The Extent of Truisms in American Comedy on Blue Collar Values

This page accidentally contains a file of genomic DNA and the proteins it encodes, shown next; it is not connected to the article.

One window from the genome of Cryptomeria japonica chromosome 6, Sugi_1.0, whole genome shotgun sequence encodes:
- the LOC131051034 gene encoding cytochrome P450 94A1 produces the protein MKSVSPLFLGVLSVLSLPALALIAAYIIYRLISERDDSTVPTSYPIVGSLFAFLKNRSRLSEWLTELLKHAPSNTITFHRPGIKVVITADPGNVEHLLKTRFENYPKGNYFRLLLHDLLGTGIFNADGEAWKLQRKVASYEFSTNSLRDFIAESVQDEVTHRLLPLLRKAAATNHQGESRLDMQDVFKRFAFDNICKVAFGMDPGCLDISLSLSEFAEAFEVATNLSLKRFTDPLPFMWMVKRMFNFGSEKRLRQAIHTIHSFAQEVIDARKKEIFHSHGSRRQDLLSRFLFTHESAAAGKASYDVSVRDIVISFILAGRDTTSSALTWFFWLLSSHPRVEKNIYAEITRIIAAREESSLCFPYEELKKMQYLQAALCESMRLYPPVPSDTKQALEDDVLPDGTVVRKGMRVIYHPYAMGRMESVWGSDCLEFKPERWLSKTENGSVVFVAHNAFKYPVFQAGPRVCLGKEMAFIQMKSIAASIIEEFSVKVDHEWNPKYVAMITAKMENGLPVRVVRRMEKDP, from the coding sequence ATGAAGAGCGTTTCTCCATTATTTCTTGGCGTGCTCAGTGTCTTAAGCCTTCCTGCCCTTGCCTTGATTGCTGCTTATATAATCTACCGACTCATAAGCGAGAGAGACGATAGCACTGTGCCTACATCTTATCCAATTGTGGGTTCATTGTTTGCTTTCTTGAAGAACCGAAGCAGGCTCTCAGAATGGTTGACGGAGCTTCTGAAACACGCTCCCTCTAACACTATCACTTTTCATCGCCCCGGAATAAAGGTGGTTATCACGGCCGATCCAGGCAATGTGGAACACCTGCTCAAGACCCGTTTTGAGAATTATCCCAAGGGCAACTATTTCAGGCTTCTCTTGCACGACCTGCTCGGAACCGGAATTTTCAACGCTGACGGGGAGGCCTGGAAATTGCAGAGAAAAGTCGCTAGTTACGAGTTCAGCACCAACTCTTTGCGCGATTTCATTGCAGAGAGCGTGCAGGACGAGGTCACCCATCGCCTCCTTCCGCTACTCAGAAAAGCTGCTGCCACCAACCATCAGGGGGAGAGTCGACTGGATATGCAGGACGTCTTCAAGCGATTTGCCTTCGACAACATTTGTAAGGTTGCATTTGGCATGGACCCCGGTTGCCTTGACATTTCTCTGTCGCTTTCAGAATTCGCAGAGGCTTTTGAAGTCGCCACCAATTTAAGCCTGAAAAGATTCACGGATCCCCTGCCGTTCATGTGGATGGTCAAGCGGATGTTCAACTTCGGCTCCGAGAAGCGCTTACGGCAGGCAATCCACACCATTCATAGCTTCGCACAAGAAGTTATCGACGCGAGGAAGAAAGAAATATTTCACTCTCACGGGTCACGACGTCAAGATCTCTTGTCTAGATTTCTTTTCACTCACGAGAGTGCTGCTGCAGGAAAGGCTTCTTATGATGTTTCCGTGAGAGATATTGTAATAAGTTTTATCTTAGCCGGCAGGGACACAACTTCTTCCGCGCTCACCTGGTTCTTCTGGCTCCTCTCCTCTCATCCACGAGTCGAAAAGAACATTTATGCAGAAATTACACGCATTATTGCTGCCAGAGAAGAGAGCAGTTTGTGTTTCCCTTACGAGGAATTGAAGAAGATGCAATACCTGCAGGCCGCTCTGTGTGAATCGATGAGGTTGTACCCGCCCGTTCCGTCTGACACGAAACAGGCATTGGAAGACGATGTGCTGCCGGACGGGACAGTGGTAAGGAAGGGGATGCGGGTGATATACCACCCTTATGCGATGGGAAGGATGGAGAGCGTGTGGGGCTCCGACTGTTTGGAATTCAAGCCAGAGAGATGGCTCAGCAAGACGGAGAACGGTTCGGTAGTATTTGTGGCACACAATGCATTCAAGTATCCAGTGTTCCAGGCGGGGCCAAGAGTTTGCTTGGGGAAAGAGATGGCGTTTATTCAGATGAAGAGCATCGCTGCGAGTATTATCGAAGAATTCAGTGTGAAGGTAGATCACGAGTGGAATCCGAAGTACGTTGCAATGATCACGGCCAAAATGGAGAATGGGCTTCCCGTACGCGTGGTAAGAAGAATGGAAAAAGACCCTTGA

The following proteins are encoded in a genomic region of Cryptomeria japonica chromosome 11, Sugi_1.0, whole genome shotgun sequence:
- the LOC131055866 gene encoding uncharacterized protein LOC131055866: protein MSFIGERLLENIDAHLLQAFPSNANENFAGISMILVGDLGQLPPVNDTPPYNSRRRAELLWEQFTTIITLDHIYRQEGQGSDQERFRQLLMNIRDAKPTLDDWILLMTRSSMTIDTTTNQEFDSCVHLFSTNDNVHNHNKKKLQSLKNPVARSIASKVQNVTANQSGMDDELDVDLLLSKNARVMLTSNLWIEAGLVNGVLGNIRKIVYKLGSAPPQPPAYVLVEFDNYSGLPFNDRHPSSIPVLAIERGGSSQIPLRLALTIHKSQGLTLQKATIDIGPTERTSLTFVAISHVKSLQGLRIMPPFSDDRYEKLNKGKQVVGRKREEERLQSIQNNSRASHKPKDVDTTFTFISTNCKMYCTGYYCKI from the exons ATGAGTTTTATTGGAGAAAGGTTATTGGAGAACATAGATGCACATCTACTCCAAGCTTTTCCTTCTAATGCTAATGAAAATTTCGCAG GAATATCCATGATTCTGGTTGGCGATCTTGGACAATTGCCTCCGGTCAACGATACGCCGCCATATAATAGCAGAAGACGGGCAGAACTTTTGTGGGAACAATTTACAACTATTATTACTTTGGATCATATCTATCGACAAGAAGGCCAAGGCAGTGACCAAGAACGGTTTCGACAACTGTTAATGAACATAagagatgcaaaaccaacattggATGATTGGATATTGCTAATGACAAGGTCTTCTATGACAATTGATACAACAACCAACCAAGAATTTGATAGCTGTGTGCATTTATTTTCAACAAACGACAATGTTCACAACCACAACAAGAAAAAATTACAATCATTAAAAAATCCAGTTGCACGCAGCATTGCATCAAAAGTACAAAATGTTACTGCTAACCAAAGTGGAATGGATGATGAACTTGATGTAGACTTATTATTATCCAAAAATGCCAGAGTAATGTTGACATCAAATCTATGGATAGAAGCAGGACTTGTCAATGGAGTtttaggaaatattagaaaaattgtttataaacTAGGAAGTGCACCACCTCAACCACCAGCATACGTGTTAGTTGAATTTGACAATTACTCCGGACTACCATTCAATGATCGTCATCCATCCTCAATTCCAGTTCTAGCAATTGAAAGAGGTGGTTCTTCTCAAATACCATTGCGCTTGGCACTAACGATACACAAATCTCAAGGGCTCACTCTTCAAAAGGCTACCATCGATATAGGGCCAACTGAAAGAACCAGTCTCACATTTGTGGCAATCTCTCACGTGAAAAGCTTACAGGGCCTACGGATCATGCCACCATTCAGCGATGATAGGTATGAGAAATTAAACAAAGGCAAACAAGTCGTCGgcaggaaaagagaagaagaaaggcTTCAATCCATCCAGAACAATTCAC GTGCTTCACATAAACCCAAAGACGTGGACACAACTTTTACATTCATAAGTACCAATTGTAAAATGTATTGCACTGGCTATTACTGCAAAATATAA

In today’s society, we live in a white collar obsessed world, belittling the significance of blue collar workers. Most high school students graduate with the intent to go on to college in order to achieve a white collar career (Brown, 2008). American comedy abuses blue collar career values in order to humor the white collar class. They feel the blue collar life style is more of a joke and do not take it seriously. They use American comedy to stretch the worth of blue collar jobs, make fun of their values, and mock their lifestyle. On another note, blue collared workers are the reason why white collared careers are possible. If it wasn't for workers categorized in the blue collared field performing all the "dirty" jobs, white collared job opportunities would not be feasible. Comedy is part of the white and blue collared lifestyle. Without comedy directed towards areas people can relate to or interact with, the world would be a very dull experience to some. It seems that very little comedy is directed towards white collared workers. Of course, skits on Saturday Night Live, Late Night with Conan, and The Daily show poke fun at government politicians, current and former presidents, and other government officials. Hosts either portray characters in office, or perform skits making fun of the economic situation the country is in, unemployment rates, or how bad some officials are at performing at their jobs. No one really talks about shows like Donald Trump's Celebrity Apprentice, which is a total joke to viewers across the nation. The show sparked a few laughs at first, but resulted in dull realization of the business world and became more of a joke then an actual show. Ratings for the show started to plummet and Donald lost twenty one percent of its season premiere audience, falling to a three eighths rating and share in ad-centric adult 18-49 audience (Rash 2009). Donald was also a target for the on growing popular show celebrity roast on Comedy Central. Comedians took turns roasting Donald about various situations and altercations which happened before and during his current reign as one of the wealthiest men in the world. The roast on Trump could be one of very few comedy related assaults towards the white collared work class. It seems comedy towards blue collared workers is more evident in society than poking fun at the white collared class. In some instances, a person would never hear of jokes aimed towards doctors, lawyers, judges, managers, engineers or any other white collared job titles which carry a high level of prestige. Probably because making fun of blue collared jobs is much more easier task, and more people can relate to blue collared jobs because they were once part of the blue collared work force. Some people find the comedy approach towards the white collared jobs to be the perfect example of what a white collared worker actually is. Suit and tie, nice cars, fancy house, kids and wife are spoiled and happy, and everything in life is just peachy. But little do some people realize, with hard work and determination, any blue collar job could provide the same attributes, with a lot less flare.